In a setback to Congress chief Sonia Gandhi and vice president Rahul Gandhi, the Delhi High Court on Monday dismissed their plea to quash summons issued to them by a trial court on BJP leader Subramanian Swamy’s complaint in the National Herald case.
Justice Sunil Gaur dismissed their pleas which means the Gandhis will have to appear before the trial court in the case.
“This court is of the considered view that the gravity of the allegations levelled against petitioners has a fraudulent flavour involving a national political party and so, serious imputations smacking of criminality levelled against petitioners need to be properly looked into,” said the court.
“Without casting any reflection on the merits of this case and while leaving the larger questions raised in these petitions open, to be considered at the charge stage, these petitions and the pending applications are dismissed with afore-noted clarification.”
Apart from the Gandhis, the court also dismissed the pleas of Congress treasurer Motilal Vora, family friend Suman Dubey and party leader Oscar Fernandes who had moved the high court for quashing of summons to them by the trial court.
On June 26, the trial court issued summons to the Congress leaders on Swamy’s complaint about “cheating” in the acquisition of Associated Journals Ltd. (AJL) by Young India Ltd. (YIL) – “a firm in which Sonia and Rahul Gandhi eac h own a 38 percent stake”.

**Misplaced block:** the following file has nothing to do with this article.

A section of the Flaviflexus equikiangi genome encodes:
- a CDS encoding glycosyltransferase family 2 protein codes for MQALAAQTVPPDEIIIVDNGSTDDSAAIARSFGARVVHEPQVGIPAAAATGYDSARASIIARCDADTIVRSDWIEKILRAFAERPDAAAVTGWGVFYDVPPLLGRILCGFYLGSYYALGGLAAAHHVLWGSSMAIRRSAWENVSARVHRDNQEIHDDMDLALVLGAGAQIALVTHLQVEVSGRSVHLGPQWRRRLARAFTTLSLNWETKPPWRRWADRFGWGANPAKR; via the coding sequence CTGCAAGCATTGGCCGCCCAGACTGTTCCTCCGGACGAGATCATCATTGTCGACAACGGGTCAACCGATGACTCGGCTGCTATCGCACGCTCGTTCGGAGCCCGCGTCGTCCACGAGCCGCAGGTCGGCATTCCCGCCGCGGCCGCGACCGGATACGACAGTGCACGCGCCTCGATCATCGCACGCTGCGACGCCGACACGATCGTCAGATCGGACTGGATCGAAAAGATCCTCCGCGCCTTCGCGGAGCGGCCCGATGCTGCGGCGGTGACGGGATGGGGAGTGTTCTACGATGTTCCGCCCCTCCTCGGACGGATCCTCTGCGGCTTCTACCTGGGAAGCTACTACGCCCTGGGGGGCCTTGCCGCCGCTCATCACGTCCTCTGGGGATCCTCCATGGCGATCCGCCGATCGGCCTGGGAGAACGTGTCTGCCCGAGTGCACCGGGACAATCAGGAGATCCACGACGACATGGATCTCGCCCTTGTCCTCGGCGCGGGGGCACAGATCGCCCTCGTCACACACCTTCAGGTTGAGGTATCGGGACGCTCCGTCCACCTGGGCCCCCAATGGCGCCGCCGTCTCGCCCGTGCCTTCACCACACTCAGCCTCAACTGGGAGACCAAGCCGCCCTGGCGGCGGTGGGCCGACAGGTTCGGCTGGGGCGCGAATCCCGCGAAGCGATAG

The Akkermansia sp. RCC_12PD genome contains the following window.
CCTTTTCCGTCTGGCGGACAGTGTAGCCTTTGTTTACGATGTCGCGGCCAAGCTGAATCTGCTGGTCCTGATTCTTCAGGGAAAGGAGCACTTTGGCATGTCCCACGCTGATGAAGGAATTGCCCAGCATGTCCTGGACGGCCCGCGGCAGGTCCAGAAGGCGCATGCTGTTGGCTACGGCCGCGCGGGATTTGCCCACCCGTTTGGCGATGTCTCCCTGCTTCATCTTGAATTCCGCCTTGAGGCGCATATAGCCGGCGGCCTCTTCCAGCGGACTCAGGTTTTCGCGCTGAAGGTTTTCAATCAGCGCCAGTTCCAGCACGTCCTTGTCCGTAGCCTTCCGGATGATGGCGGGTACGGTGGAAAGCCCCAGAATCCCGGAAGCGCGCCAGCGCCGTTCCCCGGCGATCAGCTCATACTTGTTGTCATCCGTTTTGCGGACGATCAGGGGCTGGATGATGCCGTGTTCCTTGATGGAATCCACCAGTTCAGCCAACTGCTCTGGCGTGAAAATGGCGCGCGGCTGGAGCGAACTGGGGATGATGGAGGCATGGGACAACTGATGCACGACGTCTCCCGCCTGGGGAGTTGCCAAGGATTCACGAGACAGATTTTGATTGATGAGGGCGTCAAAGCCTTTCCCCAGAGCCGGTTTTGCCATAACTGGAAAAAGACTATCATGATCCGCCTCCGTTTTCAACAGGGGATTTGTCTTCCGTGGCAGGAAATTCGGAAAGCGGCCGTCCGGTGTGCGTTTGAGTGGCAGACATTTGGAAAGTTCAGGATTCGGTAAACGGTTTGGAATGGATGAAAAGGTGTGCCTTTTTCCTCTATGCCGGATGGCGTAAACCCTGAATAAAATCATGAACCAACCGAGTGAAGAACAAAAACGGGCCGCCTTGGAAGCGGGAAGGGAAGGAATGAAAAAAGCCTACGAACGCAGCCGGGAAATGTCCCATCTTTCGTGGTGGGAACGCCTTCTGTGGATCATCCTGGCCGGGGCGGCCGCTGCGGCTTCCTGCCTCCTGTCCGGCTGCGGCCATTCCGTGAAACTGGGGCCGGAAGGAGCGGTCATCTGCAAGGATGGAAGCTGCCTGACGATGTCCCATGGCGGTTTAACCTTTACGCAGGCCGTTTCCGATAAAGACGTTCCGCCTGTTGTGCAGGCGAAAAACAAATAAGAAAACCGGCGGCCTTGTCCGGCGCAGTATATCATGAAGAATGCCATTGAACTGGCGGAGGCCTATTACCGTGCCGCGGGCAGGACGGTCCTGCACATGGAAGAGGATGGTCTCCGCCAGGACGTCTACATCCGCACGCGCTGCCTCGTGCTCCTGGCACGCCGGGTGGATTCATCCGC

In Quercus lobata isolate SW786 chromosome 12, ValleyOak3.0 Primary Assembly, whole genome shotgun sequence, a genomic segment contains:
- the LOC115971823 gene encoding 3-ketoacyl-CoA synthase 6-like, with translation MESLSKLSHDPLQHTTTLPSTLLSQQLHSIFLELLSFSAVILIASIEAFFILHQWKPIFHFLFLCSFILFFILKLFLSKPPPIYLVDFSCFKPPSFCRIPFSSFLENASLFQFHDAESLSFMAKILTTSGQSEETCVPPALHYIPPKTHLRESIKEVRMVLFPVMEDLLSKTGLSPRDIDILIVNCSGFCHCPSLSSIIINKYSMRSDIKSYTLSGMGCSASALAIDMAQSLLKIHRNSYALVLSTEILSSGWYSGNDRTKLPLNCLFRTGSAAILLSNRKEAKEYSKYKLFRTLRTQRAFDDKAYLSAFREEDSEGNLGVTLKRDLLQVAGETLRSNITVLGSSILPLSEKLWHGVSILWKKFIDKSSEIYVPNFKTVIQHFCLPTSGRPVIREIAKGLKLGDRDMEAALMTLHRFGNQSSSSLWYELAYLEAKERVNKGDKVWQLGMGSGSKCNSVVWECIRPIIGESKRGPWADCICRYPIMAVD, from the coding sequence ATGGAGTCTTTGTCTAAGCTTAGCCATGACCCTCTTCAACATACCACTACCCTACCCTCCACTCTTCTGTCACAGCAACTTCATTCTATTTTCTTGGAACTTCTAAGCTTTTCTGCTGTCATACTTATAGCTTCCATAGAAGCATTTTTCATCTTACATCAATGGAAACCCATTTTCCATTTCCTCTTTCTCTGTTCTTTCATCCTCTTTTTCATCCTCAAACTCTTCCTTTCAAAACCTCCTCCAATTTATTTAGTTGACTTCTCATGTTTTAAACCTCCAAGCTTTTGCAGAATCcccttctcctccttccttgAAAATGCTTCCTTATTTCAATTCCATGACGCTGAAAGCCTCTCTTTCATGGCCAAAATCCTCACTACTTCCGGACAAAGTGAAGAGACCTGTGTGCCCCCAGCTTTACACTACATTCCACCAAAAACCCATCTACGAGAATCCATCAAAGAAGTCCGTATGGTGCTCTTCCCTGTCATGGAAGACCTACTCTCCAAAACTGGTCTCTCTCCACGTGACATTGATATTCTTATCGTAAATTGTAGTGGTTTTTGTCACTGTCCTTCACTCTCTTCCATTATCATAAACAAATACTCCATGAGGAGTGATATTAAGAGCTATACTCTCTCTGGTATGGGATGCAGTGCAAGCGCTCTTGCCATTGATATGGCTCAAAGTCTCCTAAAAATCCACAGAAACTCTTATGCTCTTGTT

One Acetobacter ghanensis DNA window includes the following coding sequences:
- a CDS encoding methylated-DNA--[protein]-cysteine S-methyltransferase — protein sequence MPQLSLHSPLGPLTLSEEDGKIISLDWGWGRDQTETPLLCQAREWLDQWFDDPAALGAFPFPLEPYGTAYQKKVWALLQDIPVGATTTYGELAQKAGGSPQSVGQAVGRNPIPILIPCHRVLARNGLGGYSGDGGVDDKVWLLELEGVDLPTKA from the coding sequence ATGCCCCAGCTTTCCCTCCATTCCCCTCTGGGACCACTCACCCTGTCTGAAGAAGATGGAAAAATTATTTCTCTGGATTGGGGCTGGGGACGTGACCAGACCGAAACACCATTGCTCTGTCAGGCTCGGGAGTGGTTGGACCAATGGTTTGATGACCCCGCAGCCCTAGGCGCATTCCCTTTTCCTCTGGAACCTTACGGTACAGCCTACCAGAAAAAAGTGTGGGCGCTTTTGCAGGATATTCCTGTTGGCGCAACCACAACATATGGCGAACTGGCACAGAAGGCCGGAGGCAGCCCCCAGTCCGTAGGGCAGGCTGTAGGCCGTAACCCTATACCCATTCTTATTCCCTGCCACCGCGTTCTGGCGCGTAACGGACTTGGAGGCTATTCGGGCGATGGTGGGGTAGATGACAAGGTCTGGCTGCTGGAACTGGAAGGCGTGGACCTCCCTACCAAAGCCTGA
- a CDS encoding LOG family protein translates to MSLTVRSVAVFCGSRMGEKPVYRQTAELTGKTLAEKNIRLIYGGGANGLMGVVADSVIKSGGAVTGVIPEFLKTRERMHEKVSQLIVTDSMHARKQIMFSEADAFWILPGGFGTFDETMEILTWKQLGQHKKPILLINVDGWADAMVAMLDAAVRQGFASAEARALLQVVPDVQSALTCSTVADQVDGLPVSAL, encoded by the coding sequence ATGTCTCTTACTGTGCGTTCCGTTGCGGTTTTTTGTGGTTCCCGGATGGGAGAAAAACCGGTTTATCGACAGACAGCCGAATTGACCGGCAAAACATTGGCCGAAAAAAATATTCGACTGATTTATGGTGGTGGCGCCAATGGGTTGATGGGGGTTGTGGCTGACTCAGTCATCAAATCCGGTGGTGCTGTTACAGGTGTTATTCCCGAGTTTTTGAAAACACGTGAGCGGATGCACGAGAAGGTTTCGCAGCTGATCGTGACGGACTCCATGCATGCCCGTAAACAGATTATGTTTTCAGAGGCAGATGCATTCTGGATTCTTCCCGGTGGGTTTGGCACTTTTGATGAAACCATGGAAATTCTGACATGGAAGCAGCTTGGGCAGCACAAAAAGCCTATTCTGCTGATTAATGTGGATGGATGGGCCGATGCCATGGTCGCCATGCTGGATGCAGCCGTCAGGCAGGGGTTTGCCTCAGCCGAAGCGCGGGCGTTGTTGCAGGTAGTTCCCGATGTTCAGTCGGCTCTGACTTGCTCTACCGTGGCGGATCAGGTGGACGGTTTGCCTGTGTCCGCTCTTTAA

Senior advocate Kapil Sibal, who had appeared for Sonia Gandhi, sought quashing of the proceedings initiated by the lower court against her and the others, saying that the complaint made by Swamy against them were only “allegations without any supporting proof”.
He had said there was no illegality in Young India Ltd. (YIL) taking over Associated Journals Ltd. (AJL), the publisher of the now-defunct National Herald newspaper, as per the Companies Act.
Swamy had claimed that Sonia and Rahul Gandhi, as majority shareholders of YIL, benefited from the acquisition of AJL. He alleged that AJL had received an interest-free loan of Rs.90.25 crore from the Congress and that the party transferred the debt to YIL for Rs.50 lakh.
At the time, AJL, which had Vora as its chairman, claimed that it could not repay the loan and agreed to transfer the company and its assets to YIL.
Saying there are sufficient grounds to summon them, the high court said: “After having considered the entire case in its proper perspective, this court finds no hesitation to put it on record that the modus operandi adopted by petitioners in taking control of AJL via Special Purpose Vehicle i.e. YIL, particularly, when the main persons in Congress Party, AJL and YIL are the same, evidences a criminal intent.”
“Whether it is cheating, criminal misappropriation or criminal breach of trust is not required to be spelt out at this nascent stage. In any case, by no stretch of imagination, it can be said that no case for summoning petitioners as accused in the complaint in question is made out.
“Questionable conduct of petitioners needs to be properly examined at the charge stage to find out the truth and so, these criminal proceedings cannot be thwarted at this initial stage.”
Filing the plea in the high court, the Congress leaders had said Swamy was a political opponent and the present criminal proceedings were initiated only with an intent to secure an oblique political objective.